Westport, one of the most important historic areas in Kansas City, has no official designation as a historic district.
That recent realization by historic preservationists ups the ante as midtown neighbors mount opposition to new apartment developments proposed for an area of the city that dates to the 1830s.
One apartment proposal — scheduled to be presented to the City Plan Commission on Tuesday — would tear down an old building at the southeast corner of Westport Road and Broadway to pave the way for a new 256-unit apartment and retail complex.
“It was an unpleasant surprise that a place as historic as Westport doesn’t have protections in place,” said Greg Allen, an officer with Historic Kansas City.
Premium content for only $0.99
For the most comprehensive local coverage, subscribe today.
“We’d always thought there was,” said Alana Smith, president of the Westport Historical Society. “We find now there wasn’t, and we’re in big trouble.”
A coalition calling itself Help Save Old Westport has mounted a GoFundMe campaign to raise $25,000 to pay for a building inventory, a necessary step to apply for historic overlay district designation, similar to what the downtown Garment District, the River Market and other historic parts of the city have.
Some neighbors also are upset at a proposal to permit closing of a section of Westport Road and Pennsylvania Avenue to vehicle traffic on specified nights, weekends, holidays and special events.
Advocates for the “strategic street vacation,” including Mayor Sly James and members of the Westport Regional Business League, say putting up temporary road barriers is the best way to control late-night access and limit dangers at the popular bar and restaurant crossroads.
The City Planning and Development Department is evaluating the street-closing application, and no public hearing dates have been set for it.
The immediate trouble, in the eyes of those who want to maintain Westport’s current character, is the proposal by Opus Development that would raze the corner building at Westport and Broadway. Parts of the structure, currently occupied by a Bank of America branch, date as far back as 1876.
“The plan to tear that building down brought the issue to the fore,” said Mary Jo Draper, a neighborhood spokeswoman. “Some people say we need density in order for the midtown area to be strong, but there are so many concerns about traffic and parking. My concern is that we don’t destroy the scale or character of Westport.”
Another development company, Pulse Development, also floated plans for two 14-story apartment towers immediately north of Manor Square on Pennsylvania. Density, parking, traffic and architectural criticisms erupted immediately, and developer Drew Hood subsequently said the plan was “preliminary” and that it’s been pulled back for revision.
“This is a new development cycle for Westport, different from in the past,” said Elizabeth Rosin with Rosin Preservation, who works on historic projects.
The proposed apartment renderings, at least preliminarily showing modern facades, picture a size and style far different from the lower-slung, red brick commercial buildings that line the heart of old Westport.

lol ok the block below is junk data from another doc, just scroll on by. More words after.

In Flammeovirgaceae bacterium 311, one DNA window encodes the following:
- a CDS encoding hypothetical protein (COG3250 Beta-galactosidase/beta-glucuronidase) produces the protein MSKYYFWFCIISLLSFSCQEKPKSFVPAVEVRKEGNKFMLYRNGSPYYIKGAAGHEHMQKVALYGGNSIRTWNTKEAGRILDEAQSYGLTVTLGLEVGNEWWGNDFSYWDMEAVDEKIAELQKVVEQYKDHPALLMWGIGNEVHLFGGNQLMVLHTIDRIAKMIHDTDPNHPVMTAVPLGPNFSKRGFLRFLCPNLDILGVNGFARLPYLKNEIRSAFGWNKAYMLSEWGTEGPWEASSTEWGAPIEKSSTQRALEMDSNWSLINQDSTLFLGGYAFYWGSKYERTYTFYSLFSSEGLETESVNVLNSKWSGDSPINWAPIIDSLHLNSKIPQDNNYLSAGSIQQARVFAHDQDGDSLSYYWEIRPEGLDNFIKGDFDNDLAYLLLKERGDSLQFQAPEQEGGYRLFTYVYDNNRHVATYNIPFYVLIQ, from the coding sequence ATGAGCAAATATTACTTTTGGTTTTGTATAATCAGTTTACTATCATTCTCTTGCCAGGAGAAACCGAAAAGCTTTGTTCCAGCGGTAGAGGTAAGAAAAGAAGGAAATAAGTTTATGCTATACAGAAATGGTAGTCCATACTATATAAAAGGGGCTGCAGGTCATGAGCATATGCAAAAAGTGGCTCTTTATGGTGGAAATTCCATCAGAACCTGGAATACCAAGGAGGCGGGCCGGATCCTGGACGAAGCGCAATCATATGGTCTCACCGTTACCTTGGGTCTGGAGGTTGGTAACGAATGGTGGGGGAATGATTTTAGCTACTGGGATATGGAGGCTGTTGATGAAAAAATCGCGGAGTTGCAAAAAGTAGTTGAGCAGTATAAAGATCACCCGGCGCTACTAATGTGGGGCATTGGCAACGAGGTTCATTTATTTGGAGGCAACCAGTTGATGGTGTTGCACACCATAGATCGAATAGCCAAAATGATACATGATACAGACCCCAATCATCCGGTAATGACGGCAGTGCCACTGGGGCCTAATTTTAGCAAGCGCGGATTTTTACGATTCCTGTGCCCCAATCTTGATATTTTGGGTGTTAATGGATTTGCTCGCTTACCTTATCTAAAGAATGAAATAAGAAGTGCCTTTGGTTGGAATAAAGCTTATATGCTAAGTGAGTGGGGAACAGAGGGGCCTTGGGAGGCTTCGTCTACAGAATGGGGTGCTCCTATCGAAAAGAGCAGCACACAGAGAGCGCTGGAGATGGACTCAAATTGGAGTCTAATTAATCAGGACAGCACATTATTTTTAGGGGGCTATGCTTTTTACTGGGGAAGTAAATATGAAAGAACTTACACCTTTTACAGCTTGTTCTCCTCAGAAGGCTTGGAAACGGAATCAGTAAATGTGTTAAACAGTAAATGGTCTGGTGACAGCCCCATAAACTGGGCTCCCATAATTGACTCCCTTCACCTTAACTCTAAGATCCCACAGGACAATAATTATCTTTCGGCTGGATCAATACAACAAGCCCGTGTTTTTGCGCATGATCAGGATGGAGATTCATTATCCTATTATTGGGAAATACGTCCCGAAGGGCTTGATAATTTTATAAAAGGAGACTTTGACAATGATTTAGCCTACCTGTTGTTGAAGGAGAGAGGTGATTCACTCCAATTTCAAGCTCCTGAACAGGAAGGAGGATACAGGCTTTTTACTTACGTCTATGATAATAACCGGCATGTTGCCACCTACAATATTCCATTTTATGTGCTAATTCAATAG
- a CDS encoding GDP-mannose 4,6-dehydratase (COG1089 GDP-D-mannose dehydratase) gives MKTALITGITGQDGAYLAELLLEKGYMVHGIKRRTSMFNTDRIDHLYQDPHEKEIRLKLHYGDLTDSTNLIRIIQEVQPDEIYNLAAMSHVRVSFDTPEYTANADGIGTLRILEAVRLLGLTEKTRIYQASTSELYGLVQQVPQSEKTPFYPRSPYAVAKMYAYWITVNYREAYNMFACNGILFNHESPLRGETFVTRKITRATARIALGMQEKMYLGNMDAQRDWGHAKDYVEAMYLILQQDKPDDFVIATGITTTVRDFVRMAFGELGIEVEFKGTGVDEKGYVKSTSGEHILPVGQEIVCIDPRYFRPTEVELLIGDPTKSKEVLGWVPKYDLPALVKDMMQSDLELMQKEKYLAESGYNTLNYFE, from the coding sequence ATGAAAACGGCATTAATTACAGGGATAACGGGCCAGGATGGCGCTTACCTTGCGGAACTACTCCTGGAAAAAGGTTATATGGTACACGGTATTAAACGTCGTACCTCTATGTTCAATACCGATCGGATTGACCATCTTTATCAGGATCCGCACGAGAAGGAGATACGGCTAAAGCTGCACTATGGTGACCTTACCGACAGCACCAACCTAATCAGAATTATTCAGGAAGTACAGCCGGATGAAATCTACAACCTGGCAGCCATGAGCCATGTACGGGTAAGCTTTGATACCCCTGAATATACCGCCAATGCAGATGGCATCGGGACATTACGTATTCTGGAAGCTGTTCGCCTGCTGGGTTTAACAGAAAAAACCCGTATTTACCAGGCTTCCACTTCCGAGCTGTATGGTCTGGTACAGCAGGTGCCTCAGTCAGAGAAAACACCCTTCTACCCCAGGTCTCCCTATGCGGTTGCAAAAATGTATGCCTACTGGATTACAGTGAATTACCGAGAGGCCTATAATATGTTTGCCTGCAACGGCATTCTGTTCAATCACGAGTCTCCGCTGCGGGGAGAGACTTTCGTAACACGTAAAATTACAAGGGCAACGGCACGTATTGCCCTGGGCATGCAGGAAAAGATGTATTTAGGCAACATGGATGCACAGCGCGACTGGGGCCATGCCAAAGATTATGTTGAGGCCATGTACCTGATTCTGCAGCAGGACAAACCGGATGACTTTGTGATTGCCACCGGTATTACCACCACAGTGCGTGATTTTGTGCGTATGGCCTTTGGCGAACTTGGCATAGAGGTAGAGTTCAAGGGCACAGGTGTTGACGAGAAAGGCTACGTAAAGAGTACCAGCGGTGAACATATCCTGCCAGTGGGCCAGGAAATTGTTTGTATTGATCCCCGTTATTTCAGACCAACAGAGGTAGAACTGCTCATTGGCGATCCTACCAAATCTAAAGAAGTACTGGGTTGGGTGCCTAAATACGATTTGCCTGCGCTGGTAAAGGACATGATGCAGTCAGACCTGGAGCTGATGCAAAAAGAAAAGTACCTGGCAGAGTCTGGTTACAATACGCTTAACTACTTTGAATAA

In the past, Rosin said, Westport’s commercial property owners haven’t wanted to create a national or local historic district.
“They wanted the freedom to handle their own properties without anyone telling them what to do,” Rosin said, adding that property owner support will be necessary to create any local or national historic district.
“Owners can do what they want with their buildings, except for a few like Kelly’s” Westport Inn, said Smith, the Westport Historical Society leader.
The Kelly’s building, at Westport and Pennsylvania, dates to 1850 and lays claim to being the oldest building in the city. It is designated a National Historic Landmark.
In Smith’s mind, the six-story Opus apartment development would be “god-awful” for the neighborhood’s character. “I want to say, ‘You can’t do this. You can’t ruin this district,’ ” Smith said. “We want to preserve the historic nature of early Kansas City.”
Allen, with Historic Kansas City, said he’s heartened that neighborhoods are mobilizing — sometimes successfully, sometimes not — to challenge development plans they deem inappropriate.
“I congratulate city staff on insisting that neighborhood input be sought by developers,” Allen said.
Opus officials invited residents of the Valentine, Heart of Westport, Volker, West Plaza and Southmoreland neighborhoods to attend a meeting Thursday night at the Plaza Library.
About three dozen people came to the presentation by officials from Opus Development. In a question and answer session, most of the comments were from residential neighbors who thought the project was “too big.”
Residents asked if the project would be viable if it were reduced to four stories instead of six. The Opus team said no.
Several business owners in the Westport area said they supported the project because it would bring more residents to the neighborhood, and thus more business for them.
Almost everyone expressed concern about parking.
The development team said there was no real historical significance to the bank building. It had been adapted so often over the years that virtually nothing was left from the original.
Opus vice president Joe Downs said in a written statement that the company was “working with neighborhood associations and the city to incorporate the best of Westport into a new mixed-use residential project” with a groundbreaking targeted for later this year.